Spielberg helmed the performance-capture 3D movie "The Adventures of Tintin," and produced it along with Jackson. However, Spielberg said Jackson will take over the director's chair for the second "Tintin" movie.
Inspired by a popular comic-book series by the late Belgian author-artist Herge, the animated films are about an intrepid young reporter solving mysteries in the 1930s.
"Billy Elliott" star Jamie Bell lends his voice to the titular journalist, while "Hot Fuzz" co-stars Simon Pegg and Nick Frost play bumbling Scotland Yard detectives Thomson and Thompson. The voice cast also includes frequent Jackson collaborator Andy Serkis, as well as current James Bond portrayer Daniel Craig.
Asked to dish about his planned sequel, Spielberg told reporters at a press conference in New York Sunday: "It's being written right now and Peter's going to direct it after he does 'The Hobbit' and I'll produce it with him as he produced this with me. We have the story and we have the book we're adapting from Herge and we can't wait to get started."
Jackson previously mastered the art of performance-capture technology with his "Lord of the Rings" and "King Kong" movies. Employed by a team of artists who recreate in animation the movements and facial expressions of live actors, the technique allows filmmakers to bring to life mythical creatures and enables them to make animals speak. It also lets them place human characters in situations too costly or dangerous to film in real life.
Spielberg said Jackson was frequently available via videoconferencing while "Tintin" was being made, even though Jackson was in his native New Zealand working on his own large-scale project, "The Hobbit."
"Peter was on my set every day, but not physically," Spielberg recalled. "His head was on a TV screen. He would be in Wellington, New Zealand, at 4 o'clock in the morning, when it was 8 o'clock in the morning in Los Angeles, and he appeared for 31 days of motion-capture photography, just to be there to lend his advice and make suggestions from time to time. Sometimes, I would just walk over to the monitor to ask Peter a question and I would find Peter [slumped over asleep.] And we'd go, 'Peter, Peter, Peter!' [And he'd wake up and say,] 'Yes, maybe ... .' So I had a real collaborator on the set with me for the whole of the motion-capture experience. I felt so safe with Peter there."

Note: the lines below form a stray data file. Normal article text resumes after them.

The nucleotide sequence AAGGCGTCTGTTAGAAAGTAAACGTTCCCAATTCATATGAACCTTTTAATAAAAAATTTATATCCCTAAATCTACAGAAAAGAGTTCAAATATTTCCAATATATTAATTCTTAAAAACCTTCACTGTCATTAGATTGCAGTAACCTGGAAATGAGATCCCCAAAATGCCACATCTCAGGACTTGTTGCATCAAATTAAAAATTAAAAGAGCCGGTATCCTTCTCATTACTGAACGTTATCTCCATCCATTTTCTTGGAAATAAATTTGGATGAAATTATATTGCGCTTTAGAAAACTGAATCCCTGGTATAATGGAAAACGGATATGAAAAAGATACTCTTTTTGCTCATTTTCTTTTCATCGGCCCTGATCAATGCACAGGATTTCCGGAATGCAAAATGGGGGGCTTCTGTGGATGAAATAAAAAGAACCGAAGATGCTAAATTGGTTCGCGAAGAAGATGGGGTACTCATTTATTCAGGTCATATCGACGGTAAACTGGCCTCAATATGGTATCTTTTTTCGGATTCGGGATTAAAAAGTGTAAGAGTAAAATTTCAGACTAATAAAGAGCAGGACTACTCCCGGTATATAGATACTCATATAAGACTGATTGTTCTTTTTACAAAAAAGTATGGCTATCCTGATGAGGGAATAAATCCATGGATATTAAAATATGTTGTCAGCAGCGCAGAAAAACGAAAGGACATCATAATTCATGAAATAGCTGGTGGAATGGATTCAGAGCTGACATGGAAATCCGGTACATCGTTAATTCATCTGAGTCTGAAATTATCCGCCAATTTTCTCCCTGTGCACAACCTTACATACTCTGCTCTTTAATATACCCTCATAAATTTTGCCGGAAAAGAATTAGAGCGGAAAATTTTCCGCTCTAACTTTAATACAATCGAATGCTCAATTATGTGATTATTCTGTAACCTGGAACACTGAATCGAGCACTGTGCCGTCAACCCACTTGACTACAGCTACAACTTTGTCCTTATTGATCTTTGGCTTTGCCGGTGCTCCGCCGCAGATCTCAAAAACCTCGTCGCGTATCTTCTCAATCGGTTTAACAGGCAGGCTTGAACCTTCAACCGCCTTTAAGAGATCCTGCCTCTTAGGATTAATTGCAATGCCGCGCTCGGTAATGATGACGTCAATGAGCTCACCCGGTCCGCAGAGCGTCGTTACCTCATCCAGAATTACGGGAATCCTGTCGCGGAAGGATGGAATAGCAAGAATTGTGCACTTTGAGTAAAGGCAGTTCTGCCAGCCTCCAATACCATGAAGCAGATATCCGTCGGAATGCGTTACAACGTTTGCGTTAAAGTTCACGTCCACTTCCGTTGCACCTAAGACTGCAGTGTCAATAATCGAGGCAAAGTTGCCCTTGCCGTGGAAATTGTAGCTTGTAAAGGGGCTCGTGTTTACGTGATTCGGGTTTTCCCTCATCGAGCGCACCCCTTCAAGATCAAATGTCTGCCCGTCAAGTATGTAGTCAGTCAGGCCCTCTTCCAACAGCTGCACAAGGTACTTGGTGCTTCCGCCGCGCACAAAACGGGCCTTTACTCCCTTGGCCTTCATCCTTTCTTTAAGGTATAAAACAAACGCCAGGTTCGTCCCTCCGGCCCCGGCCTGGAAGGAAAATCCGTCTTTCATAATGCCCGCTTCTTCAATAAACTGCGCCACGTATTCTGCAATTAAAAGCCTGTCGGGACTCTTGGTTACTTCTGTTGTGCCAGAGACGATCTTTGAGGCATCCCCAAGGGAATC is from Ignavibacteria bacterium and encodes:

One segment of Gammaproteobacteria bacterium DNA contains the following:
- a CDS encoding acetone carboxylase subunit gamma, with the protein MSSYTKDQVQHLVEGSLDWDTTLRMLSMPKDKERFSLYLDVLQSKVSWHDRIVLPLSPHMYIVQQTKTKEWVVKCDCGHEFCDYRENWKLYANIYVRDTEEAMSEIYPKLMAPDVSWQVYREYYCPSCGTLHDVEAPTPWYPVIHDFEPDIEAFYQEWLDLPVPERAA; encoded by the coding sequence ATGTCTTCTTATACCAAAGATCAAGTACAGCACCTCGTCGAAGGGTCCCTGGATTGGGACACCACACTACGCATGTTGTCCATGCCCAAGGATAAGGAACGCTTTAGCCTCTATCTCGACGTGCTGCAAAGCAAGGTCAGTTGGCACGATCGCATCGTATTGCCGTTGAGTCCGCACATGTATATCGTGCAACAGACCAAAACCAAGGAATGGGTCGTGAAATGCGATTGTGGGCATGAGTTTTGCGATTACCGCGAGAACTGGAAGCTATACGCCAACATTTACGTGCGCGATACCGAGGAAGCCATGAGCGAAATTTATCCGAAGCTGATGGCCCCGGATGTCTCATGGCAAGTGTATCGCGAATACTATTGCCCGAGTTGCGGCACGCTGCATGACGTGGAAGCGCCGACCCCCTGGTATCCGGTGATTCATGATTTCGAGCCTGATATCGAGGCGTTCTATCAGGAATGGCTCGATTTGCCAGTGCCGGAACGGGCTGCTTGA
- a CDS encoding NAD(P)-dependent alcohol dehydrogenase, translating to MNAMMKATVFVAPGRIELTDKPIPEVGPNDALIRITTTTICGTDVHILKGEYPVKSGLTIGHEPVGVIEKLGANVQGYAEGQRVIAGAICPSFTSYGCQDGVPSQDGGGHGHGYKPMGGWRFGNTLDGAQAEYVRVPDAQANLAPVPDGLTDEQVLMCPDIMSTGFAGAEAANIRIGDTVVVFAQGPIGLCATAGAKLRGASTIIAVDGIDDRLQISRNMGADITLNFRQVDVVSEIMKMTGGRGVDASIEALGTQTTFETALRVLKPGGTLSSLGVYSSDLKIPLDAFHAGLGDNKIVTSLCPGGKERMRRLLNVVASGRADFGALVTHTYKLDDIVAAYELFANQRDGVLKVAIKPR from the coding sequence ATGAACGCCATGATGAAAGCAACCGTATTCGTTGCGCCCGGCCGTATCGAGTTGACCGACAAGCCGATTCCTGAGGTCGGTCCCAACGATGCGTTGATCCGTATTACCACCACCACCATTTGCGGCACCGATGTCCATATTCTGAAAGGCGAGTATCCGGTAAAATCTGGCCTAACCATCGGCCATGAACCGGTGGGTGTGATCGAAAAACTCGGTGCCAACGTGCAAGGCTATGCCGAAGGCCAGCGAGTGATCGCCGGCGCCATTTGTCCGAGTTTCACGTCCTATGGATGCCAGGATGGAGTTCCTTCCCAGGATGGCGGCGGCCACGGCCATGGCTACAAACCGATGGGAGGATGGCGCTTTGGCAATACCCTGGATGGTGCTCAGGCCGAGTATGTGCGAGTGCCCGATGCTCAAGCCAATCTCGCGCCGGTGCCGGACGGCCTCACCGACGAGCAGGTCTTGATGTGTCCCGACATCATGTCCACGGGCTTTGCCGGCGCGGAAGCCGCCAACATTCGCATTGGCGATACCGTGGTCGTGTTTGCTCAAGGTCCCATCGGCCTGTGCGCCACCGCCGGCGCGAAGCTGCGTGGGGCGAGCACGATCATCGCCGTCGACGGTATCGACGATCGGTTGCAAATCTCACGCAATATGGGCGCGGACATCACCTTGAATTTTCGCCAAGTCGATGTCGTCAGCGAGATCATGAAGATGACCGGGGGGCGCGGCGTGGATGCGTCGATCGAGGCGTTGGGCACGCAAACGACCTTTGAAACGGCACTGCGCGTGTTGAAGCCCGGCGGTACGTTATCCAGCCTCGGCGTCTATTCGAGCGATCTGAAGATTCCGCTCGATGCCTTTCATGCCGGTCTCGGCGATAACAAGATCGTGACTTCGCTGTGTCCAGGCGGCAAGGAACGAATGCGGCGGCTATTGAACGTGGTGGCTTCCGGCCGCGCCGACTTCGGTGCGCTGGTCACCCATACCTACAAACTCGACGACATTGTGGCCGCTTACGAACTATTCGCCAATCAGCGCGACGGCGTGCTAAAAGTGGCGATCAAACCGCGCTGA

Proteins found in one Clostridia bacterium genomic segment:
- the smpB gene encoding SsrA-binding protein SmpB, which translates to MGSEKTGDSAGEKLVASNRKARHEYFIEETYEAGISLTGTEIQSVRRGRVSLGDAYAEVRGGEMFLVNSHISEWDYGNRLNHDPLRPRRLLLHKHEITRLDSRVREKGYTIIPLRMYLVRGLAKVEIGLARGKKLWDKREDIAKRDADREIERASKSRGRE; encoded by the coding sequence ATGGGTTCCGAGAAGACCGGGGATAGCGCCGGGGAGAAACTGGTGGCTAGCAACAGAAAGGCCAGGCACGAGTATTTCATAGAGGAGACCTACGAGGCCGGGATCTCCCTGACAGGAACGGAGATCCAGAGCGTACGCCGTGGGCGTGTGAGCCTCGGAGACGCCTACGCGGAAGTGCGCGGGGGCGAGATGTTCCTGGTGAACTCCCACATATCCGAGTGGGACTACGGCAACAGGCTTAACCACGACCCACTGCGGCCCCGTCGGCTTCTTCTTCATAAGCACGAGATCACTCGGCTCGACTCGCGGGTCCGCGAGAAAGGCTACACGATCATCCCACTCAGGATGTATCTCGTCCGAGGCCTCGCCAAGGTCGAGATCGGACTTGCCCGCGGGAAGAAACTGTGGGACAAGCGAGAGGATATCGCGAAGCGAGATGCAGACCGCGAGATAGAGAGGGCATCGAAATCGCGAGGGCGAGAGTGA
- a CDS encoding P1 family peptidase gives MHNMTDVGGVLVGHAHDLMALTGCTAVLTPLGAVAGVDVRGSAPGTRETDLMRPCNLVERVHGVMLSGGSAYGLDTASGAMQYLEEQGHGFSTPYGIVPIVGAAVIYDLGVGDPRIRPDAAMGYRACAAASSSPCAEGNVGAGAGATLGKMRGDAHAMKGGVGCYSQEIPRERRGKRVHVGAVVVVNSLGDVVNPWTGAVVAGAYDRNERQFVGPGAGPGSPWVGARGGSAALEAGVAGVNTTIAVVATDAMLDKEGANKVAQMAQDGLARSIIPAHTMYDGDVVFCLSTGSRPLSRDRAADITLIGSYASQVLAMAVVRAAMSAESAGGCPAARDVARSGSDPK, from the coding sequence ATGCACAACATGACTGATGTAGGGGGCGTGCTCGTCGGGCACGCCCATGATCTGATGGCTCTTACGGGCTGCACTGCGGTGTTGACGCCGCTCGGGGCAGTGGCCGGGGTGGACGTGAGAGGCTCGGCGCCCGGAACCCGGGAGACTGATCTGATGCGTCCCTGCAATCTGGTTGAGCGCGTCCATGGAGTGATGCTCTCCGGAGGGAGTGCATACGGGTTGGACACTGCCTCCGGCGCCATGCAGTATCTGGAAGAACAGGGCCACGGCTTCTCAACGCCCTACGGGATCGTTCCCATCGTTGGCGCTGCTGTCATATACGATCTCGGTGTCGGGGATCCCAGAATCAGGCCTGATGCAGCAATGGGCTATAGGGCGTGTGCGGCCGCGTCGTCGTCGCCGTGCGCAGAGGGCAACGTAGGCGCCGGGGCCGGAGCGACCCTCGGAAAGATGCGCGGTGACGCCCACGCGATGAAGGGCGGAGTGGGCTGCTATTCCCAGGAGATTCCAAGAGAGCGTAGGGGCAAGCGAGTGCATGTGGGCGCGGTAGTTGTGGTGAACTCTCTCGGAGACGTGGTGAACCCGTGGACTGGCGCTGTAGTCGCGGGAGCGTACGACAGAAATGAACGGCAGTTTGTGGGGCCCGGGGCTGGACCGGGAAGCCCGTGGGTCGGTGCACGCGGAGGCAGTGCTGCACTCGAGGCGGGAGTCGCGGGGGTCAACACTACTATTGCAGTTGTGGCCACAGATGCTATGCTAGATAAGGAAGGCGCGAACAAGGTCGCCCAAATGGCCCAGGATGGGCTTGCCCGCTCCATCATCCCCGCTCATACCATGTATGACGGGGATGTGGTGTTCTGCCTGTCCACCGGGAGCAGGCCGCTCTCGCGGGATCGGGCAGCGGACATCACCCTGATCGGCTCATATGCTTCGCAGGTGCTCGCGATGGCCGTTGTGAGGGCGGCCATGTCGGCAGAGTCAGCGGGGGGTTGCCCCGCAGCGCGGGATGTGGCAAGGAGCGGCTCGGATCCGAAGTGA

Spielberg said he first became interested in adapting the "Tintin" comics for the big-screen in the early 1980s when his adventure film "Raiders of the Lost Ark" drew comparisons to them.
"The first ['Tintin'] book I ever read was 'The Seven Crystal Balls.' And it was because I was reading a review in French on 'Raiders of the Lost Ark,' and they kept mentioning something called 'Tintin,' which I had never heard of and I researched it and I got a 'Tintin' book and I fell in love with the books," he said. "That's when I contacted Herge a year and a half later. [My producing partner Kathleen Kennedy] and I did talk to him on the phone for half an hour."
After Herge died in 1983, Spielberg and Kennedy received his family's blessing to make movies based on his work. For years, they pondered the best way to do justice to the beloved volumes. Finally, filmmaking technology caught up to their -- and Herge's -- imaginations.
So, what made Spielberg decide to make the "Tintin" movies animated?
"I didn't want to shoot a live-action movie and have Jamie come in with a big red coif and extraordinarily strange clothing and then have Andy Serkis come in with a prosthetic nose, chin and ears. And everybody else would have had to have the 'Dick Tracy'-'Neverending Story'-'Baron Munchausen'-type makeup," Spielberg said. "If I really wanted to honor Herge, the only way to tell the story and still honor the origins of "Tintin" was to do the whole picture in the medium of digital animation ... and performance-capture techniques."
"The Adventures of Tintin" was released this fall in Europe and has earned more than $200 million at the box office. It is set for release in U.S. theaters Dec. 21.